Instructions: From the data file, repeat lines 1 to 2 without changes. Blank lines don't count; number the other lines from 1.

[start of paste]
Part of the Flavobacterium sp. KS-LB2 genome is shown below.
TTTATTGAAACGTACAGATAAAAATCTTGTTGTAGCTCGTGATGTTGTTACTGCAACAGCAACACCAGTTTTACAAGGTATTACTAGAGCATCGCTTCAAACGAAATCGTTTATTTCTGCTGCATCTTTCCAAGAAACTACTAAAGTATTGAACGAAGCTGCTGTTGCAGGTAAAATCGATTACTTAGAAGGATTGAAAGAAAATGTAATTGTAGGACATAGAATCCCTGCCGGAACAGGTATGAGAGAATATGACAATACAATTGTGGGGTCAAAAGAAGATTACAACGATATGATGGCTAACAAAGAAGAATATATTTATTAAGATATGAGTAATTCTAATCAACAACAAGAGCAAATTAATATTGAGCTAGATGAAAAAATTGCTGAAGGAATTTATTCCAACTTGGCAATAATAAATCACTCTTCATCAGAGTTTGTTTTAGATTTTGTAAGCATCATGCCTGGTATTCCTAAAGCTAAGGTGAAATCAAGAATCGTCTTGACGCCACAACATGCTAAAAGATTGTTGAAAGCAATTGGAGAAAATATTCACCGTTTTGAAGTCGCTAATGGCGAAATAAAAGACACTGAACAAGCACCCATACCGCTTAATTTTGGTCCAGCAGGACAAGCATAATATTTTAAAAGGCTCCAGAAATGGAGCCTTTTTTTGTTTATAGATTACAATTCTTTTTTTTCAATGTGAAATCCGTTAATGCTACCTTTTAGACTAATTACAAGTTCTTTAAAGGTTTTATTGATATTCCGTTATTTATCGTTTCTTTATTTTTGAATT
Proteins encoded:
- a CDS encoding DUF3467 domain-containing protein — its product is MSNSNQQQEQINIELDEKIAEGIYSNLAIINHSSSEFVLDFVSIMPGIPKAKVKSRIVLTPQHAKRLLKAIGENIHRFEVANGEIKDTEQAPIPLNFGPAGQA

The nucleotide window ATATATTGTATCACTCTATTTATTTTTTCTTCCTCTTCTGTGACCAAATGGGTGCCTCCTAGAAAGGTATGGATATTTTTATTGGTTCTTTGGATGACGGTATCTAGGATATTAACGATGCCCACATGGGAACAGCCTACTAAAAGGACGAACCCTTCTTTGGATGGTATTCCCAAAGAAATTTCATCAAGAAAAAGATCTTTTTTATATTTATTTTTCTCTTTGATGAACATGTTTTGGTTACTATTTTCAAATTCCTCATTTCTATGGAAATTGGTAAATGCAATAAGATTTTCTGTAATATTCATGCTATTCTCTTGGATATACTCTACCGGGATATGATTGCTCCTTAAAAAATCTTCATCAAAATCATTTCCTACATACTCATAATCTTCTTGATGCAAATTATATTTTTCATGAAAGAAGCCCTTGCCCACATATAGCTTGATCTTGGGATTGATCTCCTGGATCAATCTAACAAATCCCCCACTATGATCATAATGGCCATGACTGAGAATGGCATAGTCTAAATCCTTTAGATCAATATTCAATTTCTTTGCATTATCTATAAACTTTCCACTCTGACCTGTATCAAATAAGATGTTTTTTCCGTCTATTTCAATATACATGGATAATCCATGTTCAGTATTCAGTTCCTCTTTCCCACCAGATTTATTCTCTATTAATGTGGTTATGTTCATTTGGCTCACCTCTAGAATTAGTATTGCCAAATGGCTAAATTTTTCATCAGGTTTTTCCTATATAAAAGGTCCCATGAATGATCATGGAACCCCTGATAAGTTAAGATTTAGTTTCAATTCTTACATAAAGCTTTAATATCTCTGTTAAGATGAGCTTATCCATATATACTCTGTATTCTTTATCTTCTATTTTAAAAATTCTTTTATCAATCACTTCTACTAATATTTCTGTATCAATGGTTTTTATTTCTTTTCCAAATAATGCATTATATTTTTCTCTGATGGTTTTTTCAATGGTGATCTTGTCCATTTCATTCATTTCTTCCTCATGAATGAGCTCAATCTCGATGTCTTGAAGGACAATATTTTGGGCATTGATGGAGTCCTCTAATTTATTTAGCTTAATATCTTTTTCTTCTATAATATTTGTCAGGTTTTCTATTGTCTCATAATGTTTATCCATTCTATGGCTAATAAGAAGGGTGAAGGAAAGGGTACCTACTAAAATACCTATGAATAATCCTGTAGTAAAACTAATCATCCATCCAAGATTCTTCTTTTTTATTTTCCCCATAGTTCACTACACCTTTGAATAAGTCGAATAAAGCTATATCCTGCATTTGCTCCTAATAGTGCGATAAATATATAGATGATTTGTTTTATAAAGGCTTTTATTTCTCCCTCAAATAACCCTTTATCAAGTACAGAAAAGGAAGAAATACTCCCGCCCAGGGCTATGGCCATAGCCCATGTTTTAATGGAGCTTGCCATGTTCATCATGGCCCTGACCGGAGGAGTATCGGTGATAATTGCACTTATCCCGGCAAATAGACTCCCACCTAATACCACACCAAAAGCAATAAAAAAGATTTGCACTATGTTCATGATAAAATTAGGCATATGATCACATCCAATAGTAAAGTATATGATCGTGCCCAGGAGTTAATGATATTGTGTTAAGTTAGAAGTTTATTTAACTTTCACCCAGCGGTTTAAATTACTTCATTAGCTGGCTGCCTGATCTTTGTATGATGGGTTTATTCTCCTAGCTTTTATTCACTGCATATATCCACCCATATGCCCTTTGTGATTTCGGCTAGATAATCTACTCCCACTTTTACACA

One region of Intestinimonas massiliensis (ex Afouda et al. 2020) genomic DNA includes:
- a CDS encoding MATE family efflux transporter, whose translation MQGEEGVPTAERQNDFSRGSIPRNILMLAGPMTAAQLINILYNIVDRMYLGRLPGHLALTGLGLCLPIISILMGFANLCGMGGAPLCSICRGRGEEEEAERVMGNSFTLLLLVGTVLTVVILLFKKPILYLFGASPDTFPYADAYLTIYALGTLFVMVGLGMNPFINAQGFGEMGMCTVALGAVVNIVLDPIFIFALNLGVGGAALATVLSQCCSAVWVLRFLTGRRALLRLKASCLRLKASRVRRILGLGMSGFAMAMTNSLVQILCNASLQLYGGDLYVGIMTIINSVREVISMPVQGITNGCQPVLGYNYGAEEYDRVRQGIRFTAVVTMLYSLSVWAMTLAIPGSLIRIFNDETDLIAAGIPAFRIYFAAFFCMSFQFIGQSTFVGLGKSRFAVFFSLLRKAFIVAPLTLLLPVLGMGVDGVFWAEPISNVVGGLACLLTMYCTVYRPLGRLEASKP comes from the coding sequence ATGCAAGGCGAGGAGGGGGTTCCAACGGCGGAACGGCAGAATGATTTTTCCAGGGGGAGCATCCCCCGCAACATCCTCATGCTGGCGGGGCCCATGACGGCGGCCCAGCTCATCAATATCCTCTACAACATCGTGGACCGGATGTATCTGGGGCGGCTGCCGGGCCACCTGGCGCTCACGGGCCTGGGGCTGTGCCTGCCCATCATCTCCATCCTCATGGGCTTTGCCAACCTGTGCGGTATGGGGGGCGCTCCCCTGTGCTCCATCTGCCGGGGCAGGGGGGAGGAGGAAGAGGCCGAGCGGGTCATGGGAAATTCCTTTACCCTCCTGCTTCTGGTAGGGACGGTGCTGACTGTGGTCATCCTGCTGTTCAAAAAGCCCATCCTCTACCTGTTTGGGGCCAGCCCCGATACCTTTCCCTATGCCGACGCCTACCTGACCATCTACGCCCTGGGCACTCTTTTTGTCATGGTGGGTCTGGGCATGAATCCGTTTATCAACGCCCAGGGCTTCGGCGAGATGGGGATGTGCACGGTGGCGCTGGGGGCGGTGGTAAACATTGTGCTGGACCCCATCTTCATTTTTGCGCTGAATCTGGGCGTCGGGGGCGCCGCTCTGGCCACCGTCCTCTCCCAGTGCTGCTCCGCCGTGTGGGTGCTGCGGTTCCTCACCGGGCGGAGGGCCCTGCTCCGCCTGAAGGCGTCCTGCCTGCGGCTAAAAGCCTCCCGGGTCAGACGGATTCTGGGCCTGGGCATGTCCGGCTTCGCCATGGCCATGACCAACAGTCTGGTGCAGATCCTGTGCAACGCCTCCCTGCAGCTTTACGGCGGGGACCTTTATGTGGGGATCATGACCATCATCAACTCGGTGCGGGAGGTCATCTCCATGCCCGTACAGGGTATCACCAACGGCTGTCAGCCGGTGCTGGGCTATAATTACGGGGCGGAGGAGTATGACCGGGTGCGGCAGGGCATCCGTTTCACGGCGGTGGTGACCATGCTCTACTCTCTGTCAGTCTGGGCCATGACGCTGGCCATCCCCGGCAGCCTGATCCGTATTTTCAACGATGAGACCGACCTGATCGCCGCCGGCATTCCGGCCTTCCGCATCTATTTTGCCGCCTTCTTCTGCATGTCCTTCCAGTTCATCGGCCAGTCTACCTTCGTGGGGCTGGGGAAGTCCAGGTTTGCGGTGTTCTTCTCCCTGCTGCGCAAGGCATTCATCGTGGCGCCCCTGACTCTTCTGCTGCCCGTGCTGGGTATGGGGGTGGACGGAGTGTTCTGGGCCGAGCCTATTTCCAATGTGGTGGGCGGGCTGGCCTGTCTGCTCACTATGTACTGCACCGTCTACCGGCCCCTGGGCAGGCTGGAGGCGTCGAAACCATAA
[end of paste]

Part of the Flavobacterium sp. KS-LB2 genome is shown below.
TTTATTGAAACGTACAGATAAAAATCTTGTTGTAGCTCGTGATGTTGTTACTGCAACAGCAACACCAGTTTTACAAGGTATTACTAGAGCATCGCTTCAAACGAAATCGTTTATTTCTGCTGCATCTTTCCAAGAAACTACTAAAGTATTGAACGAAGCTGCTGTTGCAGGTAAAATCGATTACTTAGAAGGATTGAAAGAAAATGTAATTGTAGGACATAGAATCCCTGCCGGAACAGGTATGAGAGAATATGACAATACAATTGTGGGGTCAAAAGAAGATTACAACGATATGATGGCTAACAAAGAAGAATATATTTATTAAGATATGAGTAATTCTAATCAACAACAAGAGCAAATTAATATTGAGCTAGATGAAAAAATTGCTGAAGGAATTTATTCCAACTTGGCAATAATAAATCACTCTTCATCAGAGTTTGTTTTAGATTTTGTAAGCATCATGCCTGGTATTCCTAAAGCTAAGGTGAAATCAAGAATCGTCTTGACGCCACAACATGCTAAAAGATTGTTGAAAGCAATTGGAGAAAATATTCACCGTTTTGAAGTCGCTAATGGCGAAATAAAAGACACTGAACAAGCACCCATACCGCTTAATTTTGGTCCAGCAGGACAAGCATAATATTTTAAAAGGCTCCAGAAATGGAGCCTTTTTTTGTTTATAGATTACAATTCTTTTTTTTCAATGTGAAATCCGTTAATGCTACCTTTTAGACTAATTACAAGTTCTTTAAAGGTTTTATTGATATTCCGTTATTTATCGTTTCTTTATTTTTGAATT